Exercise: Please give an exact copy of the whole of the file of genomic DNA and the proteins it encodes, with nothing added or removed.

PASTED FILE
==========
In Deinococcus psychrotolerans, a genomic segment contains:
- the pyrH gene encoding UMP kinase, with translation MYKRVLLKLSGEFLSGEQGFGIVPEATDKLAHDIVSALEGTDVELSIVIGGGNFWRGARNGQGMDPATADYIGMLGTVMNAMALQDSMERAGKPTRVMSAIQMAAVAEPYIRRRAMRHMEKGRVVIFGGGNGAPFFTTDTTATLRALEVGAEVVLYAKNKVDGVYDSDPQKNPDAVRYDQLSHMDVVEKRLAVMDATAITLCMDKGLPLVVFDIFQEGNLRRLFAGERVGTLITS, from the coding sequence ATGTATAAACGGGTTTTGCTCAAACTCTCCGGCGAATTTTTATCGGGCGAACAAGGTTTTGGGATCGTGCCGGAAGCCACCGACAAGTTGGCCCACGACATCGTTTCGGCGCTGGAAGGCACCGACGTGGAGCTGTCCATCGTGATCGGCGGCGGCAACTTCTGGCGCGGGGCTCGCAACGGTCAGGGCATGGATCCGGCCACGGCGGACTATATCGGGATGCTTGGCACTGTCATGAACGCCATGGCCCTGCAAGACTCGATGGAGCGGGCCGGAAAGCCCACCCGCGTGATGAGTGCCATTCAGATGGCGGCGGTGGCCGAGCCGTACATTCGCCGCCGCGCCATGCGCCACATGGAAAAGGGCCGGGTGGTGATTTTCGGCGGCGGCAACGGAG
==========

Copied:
In Deinococcus psychrotolerans, a genomic segment contains:
- the pyrH gene encoding UMP kinase, with translation MYKRVLLKLSGEFLSGEQGFGIVPEATDKLAHDIVSALEGTDVELSIVIGGGNFWRGARNGQGMDPATADYIGMLGTVMNAMALQDSMERAGKPTRVMSAIQMAAVAEPYIRRRAMRHMEKGRVVIFGGGNGAPFFTTDTTATLRALEVGAEVVLYAKNKVDGVYDSDPQKNPDAVRYDQLSHMDVVEKRLAVMDATAITLCMDKGLPLVVFDIFQEGNLRRLFAGERVGTLITS, from the coding sequence ATGTATAAACGGGTTTTGCTCAAACTCTCCGGCGAATTTTTATCGGGCGAACAAGGTTTTGGGATCGTGCCGGAAGCCACCGACAAGTTGGCCCACGACATCGTTTCGGCGCTGGAAGGCACCGACGTGGAGCTGTCCATCGTGATCGGCGGCGGCAACTTCTGGCGCGGGGCTCGCAACGGTCAGGGCATGGATCCGGCCACGGCGGACTATATCGGGATGCTTGGCACTGTCATGAACGCCATGGCCCTGCAAGACTCGATGGAGCGGGCCGGAAAGCCCACCCGCGTGATGAGTGCCATTCAGATGGCGGCGGTGGCCGAGCCGTACATTCGCCGCCGCGCCATGCGCCACATGGAAAAGGGCCGGGTGGTGATTTTCGGCGGCGGCAACGGAG